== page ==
Ousted Honduras President Could Return, Protests May End


The New York Times is reporting that quiet negotiations got under way in Honduras on Wednesday to lay the groundwork for a possible return of the nation's ousted president, Manuel Zelaya. And this may end of the series of protests that have taken part there all week.

According to the report, after a marathon session that stretched close to dawn, the Organization of American States "vehemently" condemned the removal of Zelaya over the weekend and issued an ultimatum to Honduras's new government: Unless Zelaya is returned to power within 72 hours, the nation will be suspended from the group.

A source from MC Tours in Honduras, who has been feeding Travel Agent and other trade publications updates throughout the week, says the Guatemala border of El Florido is open for tourism. Although the Guatemalan government has issued a blocking for commercial vehicles, tourists and tourism vehicles are clear to pass. The source also says the El Amatillo border crossing between El Salvador and Honduras is open and there are no problems at all.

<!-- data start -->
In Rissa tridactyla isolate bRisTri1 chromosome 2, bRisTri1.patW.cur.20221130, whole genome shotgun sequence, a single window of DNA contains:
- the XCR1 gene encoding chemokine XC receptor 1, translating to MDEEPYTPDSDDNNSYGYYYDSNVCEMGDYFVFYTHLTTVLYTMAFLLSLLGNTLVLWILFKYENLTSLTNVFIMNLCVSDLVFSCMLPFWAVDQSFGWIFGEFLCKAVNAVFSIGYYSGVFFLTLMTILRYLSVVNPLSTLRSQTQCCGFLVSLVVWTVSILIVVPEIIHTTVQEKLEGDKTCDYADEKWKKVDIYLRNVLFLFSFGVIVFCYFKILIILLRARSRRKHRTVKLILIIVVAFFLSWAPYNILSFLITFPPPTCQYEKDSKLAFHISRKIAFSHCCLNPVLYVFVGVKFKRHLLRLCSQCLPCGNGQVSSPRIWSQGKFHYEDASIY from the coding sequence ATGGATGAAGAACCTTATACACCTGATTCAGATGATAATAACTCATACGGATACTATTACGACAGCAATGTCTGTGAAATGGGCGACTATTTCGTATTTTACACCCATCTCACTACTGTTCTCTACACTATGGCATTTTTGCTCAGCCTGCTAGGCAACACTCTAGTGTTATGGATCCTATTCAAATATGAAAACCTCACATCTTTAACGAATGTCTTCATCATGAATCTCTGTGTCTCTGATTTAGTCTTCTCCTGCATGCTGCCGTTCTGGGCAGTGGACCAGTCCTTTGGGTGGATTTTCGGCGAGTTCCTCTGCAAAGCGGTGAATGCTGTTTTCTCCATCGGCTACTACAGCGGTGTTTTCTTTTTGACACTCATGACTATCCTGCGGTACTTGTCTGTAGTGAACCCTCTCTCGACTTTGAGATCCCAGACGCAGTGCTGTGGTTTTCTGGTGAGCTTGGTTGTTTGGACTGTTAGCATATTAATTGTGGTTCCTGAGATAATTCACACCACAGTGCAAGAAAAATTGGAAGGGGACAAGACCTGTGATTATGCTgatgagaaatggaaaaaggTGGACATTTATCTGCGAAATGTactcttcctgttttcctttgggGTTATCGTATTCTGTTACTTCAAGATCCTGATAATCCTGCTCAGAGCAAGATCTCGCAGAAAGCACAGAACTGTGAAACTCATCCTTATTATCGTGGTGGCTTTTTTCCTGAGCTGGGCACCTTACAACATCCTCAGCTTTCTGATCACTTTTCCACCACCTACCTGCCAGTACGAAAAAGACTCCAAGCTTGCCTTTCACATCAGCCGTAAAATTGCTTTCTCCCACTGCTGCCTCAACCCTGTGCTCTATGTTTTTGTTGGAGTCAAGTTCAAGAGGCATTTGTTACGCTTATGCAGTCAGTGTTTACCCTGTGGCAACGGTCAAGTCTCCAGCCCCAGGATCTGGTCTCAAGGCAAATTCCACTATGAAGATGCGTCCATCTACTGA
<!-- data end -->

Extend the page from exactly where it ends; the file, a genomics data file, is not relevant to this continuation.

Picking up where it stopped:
On Tuesday, The Department of State issued a travel alert to Honduras .According to the site, “The Department of State alerts U.S. citizens to the current unstable political and security situation in Honduras, and recommends that American citizens defer all non-essential travel to Honduras until further notice.”

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